Introduction to Blog

I launched the website and the Blog after having spoken to government officials, political analysts and security experts specializing in South Asian affairs from three continents. The feedback was uniformly consistent. The bottom line is that when Kashmiris are suffering and the world has its own set of priorities, we need to find ways to help each other. We must be realistic, go beyond polemics and demagoguery, and propose innovative ideas that will bring peace, justice and prosperity in all of Jammu and Kashmir.

The author had two reasons to create this blog. First, it was to address the question that was being asked repeatedly, especially, by journalists and other observers in the U.S., U.K., and Canada, inquiring whether the Kashmiri society was concerned about social, cultural and environmental challenges in the valley given that only political upheaval and violence were reported or highlighted by media.

Second, the author has covered the entire spectrum of societal issues and challenges facing Kashmiri people over an 8-year period with the exception of politics given that politics gets all the exposure at the expense of REAL CHALLENGES that will likely result in irreversible degradation in the quality of life and the standard of living for future generations of Kashmiris to come.

The author stopped adding additional material to the Blog once it was felt that most, if not all, concerns, challenges and issues facing the Kashmiri society are cataloged in the Blog. There are over 1900 entries in the Blog and most commentaries include short biographical sketches of authors to bring readers close to the essence of Kashmir. Unfortunately, the 8-year assessment also indicates that neither Kashmiri civil society, nor intellectuals or political leadership have any inclination or enthusiasm in pursuing issues that do not coincide with their vested political agendas. What it means for the future of Kashmiri children and their children is unfathomable. But the evidence is all laid out.

This Blog is a reality check on Kashmir. It is a historical record of how Kashmir lost its way.

Vijay Sazawal, Ph.D.

Friday, November 26, 2010

Making Leaders Out of Cheaters

Tajamul speaks about the great injustice perpetuated by general public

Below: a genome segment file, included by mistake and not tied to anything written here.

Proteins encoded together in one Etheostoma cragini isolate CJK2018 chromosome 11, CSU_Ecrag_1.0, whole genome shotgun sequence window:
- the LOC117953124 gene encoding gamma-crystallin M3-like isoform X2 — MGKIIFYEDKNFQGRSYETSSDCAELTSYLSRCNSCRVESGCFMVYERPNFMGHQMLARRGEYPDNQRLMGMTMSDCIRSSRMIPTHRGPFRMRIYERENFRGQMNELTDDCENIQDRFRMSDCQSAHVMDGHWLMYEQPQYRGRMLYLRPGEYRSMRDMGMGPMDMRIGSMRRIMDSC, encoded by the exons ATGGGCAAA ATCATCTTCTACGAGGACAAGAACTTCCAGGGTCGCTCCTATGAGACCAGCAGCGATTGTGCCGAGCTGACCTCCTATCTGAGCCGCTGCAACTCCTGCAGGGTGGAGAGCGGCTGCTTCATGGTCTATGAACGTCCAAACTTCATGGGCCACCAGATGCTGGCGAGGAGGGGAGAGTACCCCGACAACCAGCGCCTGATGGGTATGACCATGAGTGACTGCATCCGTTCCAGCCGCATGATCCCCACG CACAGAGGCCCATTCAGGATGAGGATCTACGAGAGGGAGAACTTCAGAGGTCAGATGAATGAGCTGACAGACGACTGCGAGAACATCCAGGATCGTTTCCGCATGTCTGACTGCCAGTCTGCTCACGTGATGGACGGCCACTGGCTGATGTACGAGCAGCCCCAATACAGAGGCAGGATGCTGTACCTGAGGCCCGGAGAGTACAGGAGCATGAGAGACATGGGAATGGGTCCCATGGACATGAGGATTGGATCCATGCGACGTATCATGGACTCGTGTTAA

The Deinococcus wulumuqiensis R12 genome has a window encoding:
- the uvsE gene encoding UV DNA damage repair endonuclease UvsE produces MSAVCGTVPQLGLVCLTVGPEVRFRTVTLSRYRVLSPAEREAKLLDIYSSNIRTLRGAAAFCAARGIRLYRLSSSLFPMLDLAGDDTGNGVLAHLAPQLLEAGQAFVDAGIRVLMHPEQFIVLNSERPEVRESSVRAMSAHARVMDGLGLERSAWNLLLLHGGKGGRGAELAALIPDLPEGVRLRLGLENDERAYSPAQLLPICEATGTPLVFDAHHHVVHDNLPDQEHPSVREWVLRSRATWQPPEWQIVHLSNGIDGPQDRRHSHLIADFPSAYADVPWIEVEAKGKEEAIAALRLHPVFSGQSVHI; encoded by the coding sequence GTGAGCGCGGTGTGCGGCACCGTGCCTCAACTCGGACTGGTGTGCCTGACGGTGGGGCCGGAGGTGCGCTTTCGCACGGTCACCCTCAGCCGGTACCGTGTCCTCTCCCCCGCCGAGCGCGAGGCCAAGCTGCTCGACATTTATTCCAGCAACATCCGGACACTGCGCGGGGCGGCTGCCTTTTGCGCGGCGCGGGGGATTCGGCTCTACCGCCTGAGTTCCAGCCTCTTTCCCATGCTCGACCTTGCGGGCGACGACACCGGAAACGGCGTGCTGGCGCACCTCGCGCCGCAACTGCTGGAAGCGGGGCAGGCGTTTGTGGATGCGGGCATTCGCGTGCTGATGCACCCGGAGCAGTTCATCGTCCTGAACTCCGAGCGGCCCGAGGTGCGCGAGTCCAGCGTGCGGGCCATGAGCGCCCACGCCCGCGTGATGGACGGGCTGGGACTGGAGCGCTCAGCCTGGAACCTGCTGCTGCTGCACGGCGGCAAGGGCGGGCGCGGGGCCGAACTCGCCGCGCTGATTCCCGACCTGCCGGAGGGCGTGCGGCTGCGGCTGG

(Mr. Tajamul Hussain, 53, was born in Srinagar. He went to the Government Higher Secondary School in Nawakadal, Srinagar, and the S.P. College, Srinagar. He attended the College of Engineering, Andhra University, Waltair, the Indian Institute of Foreign Trade (IIFT), New Delhi, and the Forest Research Institute. He is a freelance writer.)

Let’s Challenge Our Leaders

Historically, excessive admiration has led us Kashmiris to worship leaders as demigods for the cult of personalities, petty jobs and a few rupees. So to say, for ‘haaka boudh’, we would betray our faith to those into rule us and lead us who for decades failed to deliver, repeatedly sold and resold us.

The very faces that repeatedly disappointed/betrayed our nation, cause, trust would tomorrow be our saviours suggesting thereof that we are a 'confused-mass-of-protoplasm'. The recent killings (spin doctors dub them the result of our agitational terrorism, as a part of military neologism) ran more than a hundred mark; the loss of property and business valued at several thousands of crores. A section of people is overly optimistic about the hype created of ‘Azaadi’. The pessimists question why sacrifices of jaan, maal, izzat (life, property, honour) have been allowed to go awry, ditto in the past. They blame the failure to the ‘ineffective leadership’ for the bankruptcy-of-innovative-ideas to fight the Machiavellian political manoeuvres of the opponent. Some accuse ‘toxic’ leadership for (always) swerving from policy and principle. The dog-like followers (despite quite familiar with the wrongdoings of their leaders) that quite often slip up take a wrong turn and go off the rails, give an impression as if nobody knows as to against whom we are, Delhi or ourselves.